• Health issues. 35% of college students name the other factor that may lead to stress – physical health. Young people with, and at-risk for, major health issues encounter loads of barriers to achieving college success.
  • Homesickness. For many undergrads, being on their own in an unknown environment gives way to stress upon realizing how far their loved ones are.

Both professors and undergrads need to recognize what the triggers are, and what they can do to combat everyday stress successfully.

Students Struggle But Don’t Look for Help

9 in 10 undergrads have experienced negative mental health symptoms during the COVID-19 pandemic. While they are still reporting mental health issues caused by the new-era plague, they usually don’t seek professional help. The latest figures show that 67% of people 18-24 with anxiety or depression do not seek treatment. Instead of taking advantage of counseling center services on campus, young people become isolated hoping it will pass by itself.  

Ways to Cut Off Stress in College

Since stress is inevitable, you have to learn to battle it and improve your experience while in college. Here’s how:

  • Eat a well-balanced meal. Good eating habits will help you prevent dramatic weight gain or weight loss.
  • Get enough sleep. Almost 1/3 of undergrads report having felt so depressed that they had trouble functioning. Stay away from studying through the night to get an essay done or prepare for a test. Let your body recharge by turning down the lights and racking up eight hours of sleep.
  • Exercise daily. Regular workouts reduce stress and boost overall health.
  • Take a time-out. 64% of young people drop out of college because of mental health issues. If you catch yourself wondering where all your ambitions and motivation are gone, it’s probably time to take a break.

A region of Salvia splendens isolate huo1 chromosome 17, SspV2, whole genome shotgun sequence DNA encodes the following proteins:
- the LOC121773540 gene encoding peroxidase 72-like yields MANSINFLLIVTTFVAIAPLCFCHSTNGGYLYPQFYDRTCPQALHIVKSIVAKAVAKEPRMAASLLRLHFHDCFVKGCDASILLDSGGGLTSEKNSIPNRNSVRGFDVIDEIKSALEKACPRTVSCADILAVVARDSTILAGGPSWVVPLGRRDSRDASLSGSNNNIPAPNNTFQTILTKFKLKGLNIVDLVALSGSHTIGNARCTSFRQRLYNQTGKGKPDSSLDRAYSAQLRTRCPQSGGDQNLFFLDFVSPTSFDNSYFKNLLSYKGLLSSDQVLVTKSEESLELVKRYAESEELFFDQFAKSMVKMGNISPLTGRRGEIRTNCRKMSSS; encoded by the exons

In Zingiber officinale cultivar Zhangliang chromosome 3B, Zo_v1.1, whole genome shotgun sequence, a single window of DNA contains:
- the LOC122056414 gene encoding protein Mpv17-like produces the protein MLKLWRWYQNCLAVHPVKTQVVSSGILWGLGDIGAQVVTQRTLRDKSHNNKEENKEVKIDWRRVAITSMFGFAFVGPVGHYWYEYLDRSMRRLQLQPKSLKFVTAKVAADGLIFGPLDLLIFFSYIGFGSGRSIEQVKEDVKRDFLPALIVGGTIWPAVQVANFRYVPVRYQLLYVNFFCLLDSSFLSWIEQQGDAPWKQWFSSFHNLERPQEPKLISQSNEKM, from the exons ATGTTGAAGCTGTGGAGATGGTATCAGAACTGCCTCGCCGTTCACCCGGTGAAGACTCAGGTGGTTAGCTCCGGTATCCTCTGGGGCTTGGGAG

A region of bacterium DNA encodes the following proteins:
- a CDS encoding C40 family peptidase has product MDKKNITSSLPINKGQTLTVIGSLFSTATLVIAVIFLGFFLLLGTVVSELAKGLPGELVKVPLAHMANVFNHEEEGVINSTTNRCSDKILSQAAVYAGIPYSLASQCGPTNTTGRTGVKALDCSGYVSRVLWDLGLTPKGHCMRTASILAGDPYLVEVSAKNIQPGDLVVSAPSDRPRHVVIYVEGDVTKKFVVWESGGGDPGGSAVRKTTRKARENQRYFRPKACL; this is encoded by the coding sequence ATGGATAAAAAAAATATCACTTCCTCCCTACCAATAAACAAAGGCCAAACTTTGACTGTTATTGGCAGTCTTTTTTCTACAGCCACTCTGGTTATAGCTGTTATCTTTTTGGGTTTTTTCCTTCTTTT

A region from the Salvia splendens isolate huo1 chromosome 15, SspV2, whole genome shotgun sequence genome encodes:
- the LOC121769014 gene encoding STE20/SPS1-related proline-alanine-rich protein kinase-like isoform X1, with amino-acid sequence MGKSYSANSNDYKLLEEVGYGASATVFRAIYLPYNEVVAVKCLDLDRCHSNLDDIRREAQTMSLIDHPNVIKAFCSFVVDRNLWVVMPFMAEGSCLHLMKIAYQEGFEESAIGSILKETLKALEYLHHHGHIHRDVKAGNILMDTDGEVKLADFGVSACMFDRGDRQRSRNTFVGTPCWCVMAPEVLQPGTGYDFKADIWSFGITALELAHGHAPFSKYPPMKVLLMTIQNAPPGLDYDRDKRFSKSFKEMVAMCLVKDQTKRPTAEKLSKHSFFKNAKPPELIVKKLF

• Limit alcohol and caffeine. Avoid caffeine and alcohol since both may worsen stress symptoms.
  • Take deep breaths. Deep breathing is one of the ways to relieve stress and better focus on what you are doing.
  • Slowly count to 10. If you feel stressed at the moment, start counting 1,2,3… up to 10 to interrupt the stress episode.  
  • Learn what triggers your anxiety. Identifying triggers and developing coping mechanisms are a must to reduce stress levels. Often these are piling writing assignments that cause stress. In this case you might want to consider a website that writes essays for you – you could use these as samples for your personal work and  thus save a lot of time.
  • Talk to someone. Don’t wait until stress becomes too much to handle – reach out to the one you trust to get that off your chest.
  • Get help online/on campus. A mental health professional will help you put things into perspective and manage stress efficiently. Alike, paper writing help from peers or professional services will help you feel more comfortable.

With the right frame of mind, effective strategies, and professional support, college students can conquer any of the existing stressors and make sure that their college years will 100% be the best.

About the Author

TakeCareStudy is committed to delivering valuable mental health content. We are covering all topics that have to do with students wellbeing, academic success and relationship matters.